Platform: Nintendo Switch (eShop)
Release Date: August 14, 2018 (EU & NA)
Science fiction stories have often shared the opinion that a truly sapient AI would lead to catastrophe for any humans unfortunate enough to have to deal with them. In I Have No Mouth And I Must Scream, Harlan Ellison envisions a powerful AI capable of feeling human emotions, namely rage. This machine known as AM controls what is left of a war-torn planet Earth and tortures what few humans it has deemed worthy of serving as its playthings. In Stanley Kubrick’s 2001: A Space Odyssey, a spaceship computer named HAL grows sapient and takes matters aboard the ship into his own hand, which spells disaster for the human crew. Midboss’ 2064: Read Only Memories chooses to present a different sort of sapient AI to players: one that enjoys learning about plants and watching The Joy of Painting with Bob Ross.
In 2064: Read Only Memories (aka ROM), you take on the role of a journalist in 2064 Neo San Francisco whose friend has just mysteriously disappeared. The project he was working on before his disappearance is a blue robot named Turing, who claims to be the world’s first truly sapient AI. Together with Turing and a host of other characters, you seek the truth behind your friend’s disappearance and uncover a conspiracy that threatens the very foundation of Neo San Francisco. Taking inspiration from Hideo Kojima’s cult classic sci-fi game Snatcher, ROM is a point and click/visual novel hybrid presented in 32-bit graphics. By using the analog stick you can highlight different objects or people on the screen, and you’re given the options to look at, interact with, talk to, or use an item on each object or person (the game allows you to talk to almost everything and get a unique response even if it’s something you normally wouldn’t talk to).
Of course, the quality of any game in this genre hinges on the writing, and ROM is a brilliant mixture of comical buddy cop antics and grand sci-fi drama. The story takes you all over the city, exploring everything from its busiest public areas to its seedy underbelly. The writers made sure to include more detail than necessary into the game to give it an authentic sci-fi feel. You can often speak with Turing to learn about this wacky cyberpunk society you live in greater detail – from human augmentation to the privatization of public services, ROM considers almost every aspect of a city that embraces the latest in technological advances regardless of consequences and the results are fascinating.
The superb writing also extends to the game’s cast. Characters such as Jill, the Neo San Francisco cop that used to date your sister, are dynamic and multilayered. She struggles constantly with the balance between assisting you in your rogue investigation to bring the truth to light, following the rules, and keeping you out of harm’s way lest your sister find out. She’s witty and cynical, but caring as well. Others such as TOMCAT and Jess are equally as interesting, and just when you think you’ve completely figured them out, another secret is exposed. The game is also fully voice acted, which really brings things to life. The voices are very high quality, with performances by voice actors such as Erin Yvette and Jim Sterling’s giving characters more depth with their unique accents and line delivery.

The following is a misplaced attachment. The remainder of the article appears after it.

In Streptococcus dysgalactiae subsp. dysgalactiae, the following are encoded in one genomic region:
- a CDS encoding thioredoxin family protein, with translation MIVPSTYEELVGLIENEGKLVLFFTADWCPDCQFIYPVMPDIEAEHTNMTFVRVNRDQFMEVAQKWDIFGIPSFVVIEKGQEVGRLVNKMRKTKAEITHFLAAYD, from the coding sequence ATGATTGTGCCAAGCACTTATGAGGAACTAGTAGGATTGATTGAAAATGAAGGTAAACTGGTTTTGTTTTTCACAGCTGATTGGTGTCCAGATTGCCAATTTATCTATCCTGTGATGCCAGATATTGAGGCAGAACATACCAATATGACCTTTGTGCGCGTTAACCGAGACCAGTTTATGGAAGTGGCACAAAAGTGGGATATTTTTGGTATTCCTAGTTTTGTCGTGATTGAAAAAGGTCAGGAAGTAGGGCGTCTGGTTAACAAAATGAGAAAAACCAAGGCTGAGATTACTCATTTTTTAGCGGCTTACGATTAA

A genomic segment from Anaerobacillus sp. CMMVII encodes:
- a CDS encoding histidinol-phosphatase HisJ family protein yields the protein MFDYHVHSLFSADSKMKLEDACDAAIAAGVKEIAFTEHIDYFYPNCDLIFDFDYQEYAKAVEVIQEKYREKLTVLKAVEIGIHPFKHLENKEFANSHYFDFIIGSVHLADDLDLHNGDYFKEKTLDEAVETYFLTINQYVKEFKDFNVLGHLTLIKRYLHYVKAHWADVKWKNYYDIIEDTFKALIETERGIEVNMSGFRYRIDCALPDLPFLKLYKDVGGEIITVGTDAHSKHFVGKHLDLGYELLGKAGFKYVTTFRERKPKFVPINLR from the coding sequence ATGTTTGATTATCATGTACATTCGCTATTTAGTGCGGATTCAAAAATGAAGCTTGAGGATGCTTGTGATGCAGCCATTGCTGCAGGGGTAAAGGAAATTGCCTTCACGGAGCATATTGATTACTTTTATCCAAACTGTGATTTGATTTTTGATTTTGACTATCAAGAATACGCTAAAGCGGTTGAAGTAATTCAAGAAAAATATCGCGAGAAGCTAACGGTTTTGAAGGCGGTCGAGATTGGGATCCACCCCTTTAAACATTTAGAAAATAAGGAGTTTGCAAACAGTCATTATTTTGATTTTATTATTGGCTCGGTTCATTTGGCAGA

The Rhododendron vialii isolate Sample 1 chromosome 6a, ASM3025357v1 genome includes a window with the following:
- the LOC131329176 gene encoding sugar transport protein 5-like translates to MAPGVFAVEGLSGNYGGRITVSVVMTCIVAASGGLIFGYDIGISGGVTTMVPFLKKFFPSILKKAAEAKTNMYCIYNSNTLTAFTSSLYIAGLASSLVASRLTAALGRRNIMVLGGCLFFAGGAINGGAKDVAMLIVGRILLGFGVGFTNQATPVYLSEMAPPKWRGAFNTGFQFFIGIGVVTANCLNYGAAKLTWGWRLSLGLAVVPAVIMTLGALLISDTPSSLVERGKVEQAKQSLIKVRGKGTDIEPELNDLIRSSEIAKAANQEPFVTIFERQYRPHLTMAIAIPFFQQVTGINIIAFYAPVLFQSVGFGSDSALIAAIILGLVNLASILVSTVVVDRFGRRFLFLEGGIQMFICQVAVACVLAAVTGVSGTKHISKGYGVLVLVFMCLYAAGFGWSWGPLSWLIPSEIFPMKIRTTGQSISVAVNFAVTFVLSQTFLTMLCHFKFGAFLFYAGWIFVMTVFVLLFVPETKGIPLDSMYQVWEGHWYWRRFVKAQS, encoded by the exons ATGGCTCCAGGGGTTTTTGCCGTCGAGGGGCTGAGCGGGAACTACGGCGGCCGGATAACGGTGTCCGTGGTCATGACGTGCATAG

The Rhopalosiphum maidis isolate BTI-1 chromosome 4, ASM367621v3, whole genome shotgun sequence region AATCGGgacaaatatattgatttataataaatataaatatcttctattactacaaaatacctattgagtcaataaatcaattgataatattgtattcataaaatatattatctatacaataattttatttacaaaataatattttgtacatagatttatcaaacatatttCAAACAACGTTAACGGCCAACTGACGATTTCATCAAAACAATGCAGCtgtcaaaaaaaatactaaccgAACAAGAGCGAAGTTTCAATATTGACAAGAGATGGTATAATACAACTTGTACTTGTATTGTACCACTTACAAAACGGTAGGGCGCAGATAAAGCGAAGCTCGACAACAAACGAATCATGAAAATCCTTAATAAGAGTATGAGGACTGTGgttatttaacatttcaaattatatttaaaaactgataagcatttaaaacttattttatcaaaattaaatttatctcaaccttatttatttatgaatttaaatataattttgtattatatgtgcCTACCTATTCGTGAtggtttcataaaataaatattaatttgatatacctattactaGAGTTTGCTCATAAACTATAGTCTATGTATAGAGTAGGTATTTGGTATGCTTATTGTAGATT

ROM’s music is excellent and easily one of the biggest highlights 2064 has to offer. The soundtrack covers a variety of different genres and almost every song is catchy enough that I found myself humming one or another while playing without even realizing it. The game gives you the option of using the pair of headphones in your inventory to listen to any song you’ve listened to previously, which is a nice option given how good the music is.
While great, ROM does have its fair share of issues. Its puzzles interspersed throughout the adventure are handled poorly. They usually take only a few minutes to solve, but they’re more often than not rudimentary or just plain boring. Honestly, the game would be much better off having all the puzzles left out. They add nothing to the experience and only serve to slow things down. Characters can also be a bit too chatty – that may seem like a silly complaint for a game that’s all about dialogue, but sometimes characters (especially Turing) can spend a bit too long discussing one topic, or essentially repeat what they just said again, slowing down the game further.
2064: Read Only Memories Integral presents itself as the ultimate version of ROM by providing a variety of extras. These include a 55 page digital art book, a sound test, character profiles, previously unreleased videos from the development team and a new 25 minute side story called Punks. While Punks serves as a fun little post story to the main game, it’s too short to serve as a reason to buy the game if you already own it. Still, Integral on Switch is the only way to play ROM portably with all its features (Type-M for mobile devices lacks voice acting of any kind), so if you have to have ROM on the go this is the version to get.
2064: Read Only Memories Integral is a smart and interesting sci-fi detective story that introduces players to a cast of well-realized denizens of a cyberpunk society. The spectacular visuals, music, and voice acting make this an experience any visual novel enthusiast should give a look. Poorly designed puzzles and some unnecessarily long conversations serve to slow down the game’s pacing, but overall this is one future worth visiting.
THE VERDICT: 8/10
*Review Key Provided by MidBoss
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This post was written by Camjo-Z